Final Word

Posted April 8, 2010 in News

You’re not paying enough for booze!

That’s according to Kent and Josephine Whitney of San Diego, who have introduced the "Alcohol-Related Harm and Damage Services Act of 2010,” an initiative they’re trying to get on this November’s California state ballot.

Talk about buzz kills: The Whitneys have proposed a 2,700 percent tax increase for hard liquor, a 5,500 percent increase for beer, and a whopping 12,775 percent increase for wine! 

To put it in perspective, the tax on the average six-pack of beer would skyrocket from six cents to $6.08. And say goodbye to Trader Joe’s two-buck chuck—a tax on a 750 ml bottle of wine would go from four cents to $5.11. “Seven-dollar chuck” doesn’t have quite the same ring to it, but would still come with all the regrettable late-night decisions and next-day hangovers we’ve grown to love.

The good news is this initiative doesn’t have a chilled margarita’s chance in hell of getting on the ballot because the Whitneys need 433,971 signatures from registered voters by Aug. 23. Their best bet is to hang around after last call and offer soused bar goers a free Captain Morgan t-shirt for their signatures. It may also help if Josephine Whitney wears a V-string bikini.

Look you two, maybe you haven’t noticed, but everything in the world pretty much sucks giant prickly donkey balls right now and alcohol is the closest thing we have to a Hot Tub Time Machine to break on through to a brighter, shinier tomorrow. Between unemployment, the housing market and seven-point-uh-oh earthquakes rattling the bejesus out of another third-world country, forgetting about our troubles with my two friends, Jack and Coke, seems like a pretty good alternative.

And granted, yes, some people do abuse alcohol. But people abuse all sorts of things—modeling glue, for example—and curiously I don’t see you picketing outside of hobby shops demanding a 10,000 percent tax increase on the sale of snap-together toy airplanes.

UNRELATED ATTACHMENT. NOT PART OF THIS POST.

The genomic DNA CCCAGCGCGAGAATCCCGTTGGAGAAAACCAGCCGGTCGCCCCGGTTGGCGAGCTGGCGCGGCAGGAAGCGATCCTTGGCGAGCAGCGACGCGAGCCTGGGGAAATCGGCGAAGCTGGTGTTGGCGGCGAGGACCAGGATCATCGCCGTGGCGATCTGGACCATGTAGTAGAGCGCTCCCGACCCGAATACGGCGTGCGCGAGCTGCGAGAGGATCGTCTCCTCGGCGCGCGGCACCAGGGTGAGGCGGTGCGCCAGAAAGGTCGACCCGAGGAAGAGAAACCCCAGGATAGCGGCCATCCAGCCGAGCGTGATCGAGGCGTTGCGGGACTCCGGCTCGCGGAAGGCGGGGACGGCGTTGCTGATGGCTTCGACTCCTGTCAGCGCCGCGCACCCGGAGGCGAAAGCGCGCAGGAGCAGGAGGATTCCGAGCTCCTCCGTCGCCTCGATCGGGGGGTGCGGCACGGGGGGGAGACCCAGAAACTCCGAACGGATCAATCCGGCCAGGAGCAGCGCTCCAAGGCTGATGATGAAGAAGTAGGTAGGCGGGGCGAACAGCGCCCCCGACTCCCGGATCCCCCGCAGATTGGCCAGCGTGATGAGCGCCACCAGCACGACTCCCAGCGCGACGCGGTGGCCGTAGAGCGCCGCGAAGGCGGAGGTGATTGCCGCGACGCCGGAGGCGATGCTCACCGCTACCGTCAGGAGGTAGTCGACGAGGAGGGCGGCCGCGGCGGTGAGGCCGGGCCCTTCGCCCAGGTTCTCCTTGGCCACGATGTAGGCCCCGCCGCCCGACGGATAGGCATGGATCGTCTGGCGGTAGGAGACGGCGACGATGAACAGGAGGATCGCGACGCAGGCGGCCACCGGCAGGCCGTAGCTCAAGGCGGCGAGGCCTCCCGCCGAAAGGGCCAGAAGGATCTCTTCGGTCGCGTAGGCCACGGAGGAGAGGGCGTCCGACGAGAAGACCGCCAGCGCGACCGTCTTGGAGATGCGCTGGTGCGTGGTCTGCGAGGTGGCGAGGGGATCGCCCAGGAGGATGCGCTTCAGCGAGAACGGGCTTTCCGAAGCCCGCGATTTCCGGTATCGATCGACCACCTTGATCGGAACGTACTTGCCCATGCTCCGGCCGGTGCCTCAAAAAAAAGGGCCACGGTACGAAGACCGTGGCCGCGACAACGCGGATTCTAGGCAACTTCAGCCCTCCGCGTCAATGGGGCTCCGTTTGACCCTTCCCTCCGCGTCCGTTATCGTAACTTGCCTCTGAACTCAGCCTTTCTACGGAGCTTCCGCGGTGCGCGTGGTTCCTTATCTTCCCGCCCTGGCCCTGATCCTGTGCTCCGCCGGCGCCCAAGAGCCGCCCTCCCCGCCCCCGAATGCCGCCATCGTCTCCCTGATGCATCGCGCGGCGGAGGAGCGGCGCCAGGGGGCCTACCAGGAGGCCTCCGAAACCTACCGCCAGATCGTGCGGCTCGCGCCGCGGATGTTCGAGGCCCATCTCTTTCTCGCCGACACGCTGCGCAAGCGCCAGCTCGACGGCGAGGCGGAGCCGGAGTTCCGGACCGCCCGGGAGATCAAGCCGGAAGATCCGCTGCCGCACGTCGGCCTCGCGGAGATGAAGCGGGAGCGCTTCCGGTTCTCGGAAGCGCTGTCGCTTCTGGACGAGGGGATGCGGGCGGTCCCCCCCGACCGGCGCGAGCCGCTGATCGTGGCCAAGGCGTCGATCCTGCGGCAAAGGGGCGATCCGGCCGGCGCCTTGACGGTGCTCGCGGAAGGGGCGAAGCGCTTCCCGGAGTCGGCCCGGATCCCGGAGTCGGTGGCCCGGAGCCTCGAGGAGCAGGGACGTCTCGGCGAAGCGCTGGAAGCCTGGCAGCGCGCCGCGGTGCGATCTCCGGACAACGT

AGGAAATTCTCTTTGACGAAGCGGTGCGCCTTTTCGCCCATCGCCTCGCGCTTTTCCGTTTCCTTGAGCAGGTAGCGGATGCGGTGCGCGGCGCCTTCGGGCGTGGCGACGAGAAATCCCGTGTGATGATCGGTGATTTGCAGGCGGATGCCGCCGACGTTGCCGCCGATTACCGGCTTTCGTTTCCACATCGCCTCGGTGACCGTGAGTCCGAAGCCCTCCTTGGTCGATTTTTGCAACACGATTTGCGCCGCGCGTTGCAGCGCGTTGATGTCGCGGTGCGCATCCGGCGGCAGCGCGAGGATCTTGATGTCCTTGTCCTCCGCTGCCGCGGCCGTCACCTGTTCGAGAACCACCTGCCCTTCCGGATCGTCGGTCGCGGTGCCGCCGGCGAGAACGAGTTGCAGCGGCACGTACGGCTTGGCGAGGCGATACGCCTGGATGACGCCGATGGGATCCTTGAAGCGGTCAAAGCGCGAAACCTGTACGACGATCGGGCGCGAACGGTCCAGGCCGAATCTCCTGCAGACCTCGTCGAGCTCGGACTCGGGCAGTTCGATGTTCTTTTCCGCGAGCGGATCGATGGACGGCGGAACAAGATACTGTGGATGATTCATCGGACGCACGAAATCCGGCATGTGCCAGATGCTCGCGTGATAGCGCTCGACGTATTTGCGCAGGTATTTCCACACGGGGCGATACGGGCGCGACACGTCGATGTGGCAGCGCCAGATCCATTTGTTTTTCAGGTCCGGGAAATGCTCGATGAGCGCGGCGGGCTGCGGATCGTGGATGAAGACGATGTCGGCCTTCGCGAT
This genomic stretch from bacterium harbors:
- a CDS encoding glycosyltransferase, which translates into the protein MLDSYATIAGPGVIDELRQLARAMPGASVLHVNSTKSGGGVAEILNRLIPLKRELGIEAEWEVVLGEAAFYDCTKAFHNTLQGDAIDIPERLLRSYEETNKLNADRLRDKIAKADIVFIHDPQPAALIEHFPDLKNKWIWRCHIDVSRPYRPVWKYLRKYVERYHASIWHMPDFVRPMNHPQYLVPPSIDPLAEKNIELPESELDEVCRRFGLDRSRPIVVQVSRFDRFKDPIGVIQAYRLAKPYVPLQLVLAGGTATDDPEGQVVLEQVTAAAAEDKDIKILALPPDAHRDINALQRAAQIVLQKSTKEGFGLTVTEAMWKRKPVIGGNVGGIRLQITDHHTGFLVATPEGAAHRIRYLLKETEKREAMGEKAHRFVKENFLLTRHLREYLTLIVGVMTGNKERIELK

Alcohol by itself is not evil. For example, beer is awesome. In fact, it took me three beers just so I could finish reading all nine freaking pages of your proposed alcohol initiative. Seriously Whitneys, nine pages? You do realize that’s like seven more pages than the amount of signatures you’re going to collect?

Where do you even get a number like a 5,500 percent tax increase for beer? You’re not building hotels on Monopoly’s Park Place. Nobody this side of Dr. Evil is going to vote for a 5,500 percent tax on anything unless it’s a fine on those with clipboards wasting other people’s time.

What you’re proposing is essentially Prohibition through taxation. You remember Prohibition, don’t you? A simpler time during the 1920s when gangsters used to line up their competitors against the wall and mow them in half with Tommy Guns. The good ol’ days when moonshiners used to brew their illegal gin in metal bathtubs, and if their unregulated fiery concoctions didn’t explode in their faces and burn down entire city blocks, they were just as likely to blind their customers or leave them half-dead. Gosh, who wouldn’t want to return to a golden era like that?

Now I’ll be the first to agree that California is probably the worst run state in the nation. And you know you’ve hit rock bottom when you’re getting pointed and laughed at by the likes of Kentucky, Arkansas and North Dakota. North Dakota! It’s where Canada drives to dump its trash!

But if you’ve got a desk full of paper clips and yellow highlighters and you’re just raring to fix something with a ballot initiative, how about finding a realistic way to bring more jobs back to California, improve our schools, hospitals and freeways while reducing wasteful spending in Sacramento? 

I know. I know. The argument, of course, is that an alcohol tax would raise an estimated $9 billion dollars annually that could fund new schools, hospitals and freeways. But then again, nobody could afford to drink liquor anymore so we’d eventually go crazy from too much cranberry juice and burn down all the schools, hospitals and freeways.  

Just thinking about it makes me need a drink with a tiny umbrella.


Contact Jeff Girod at



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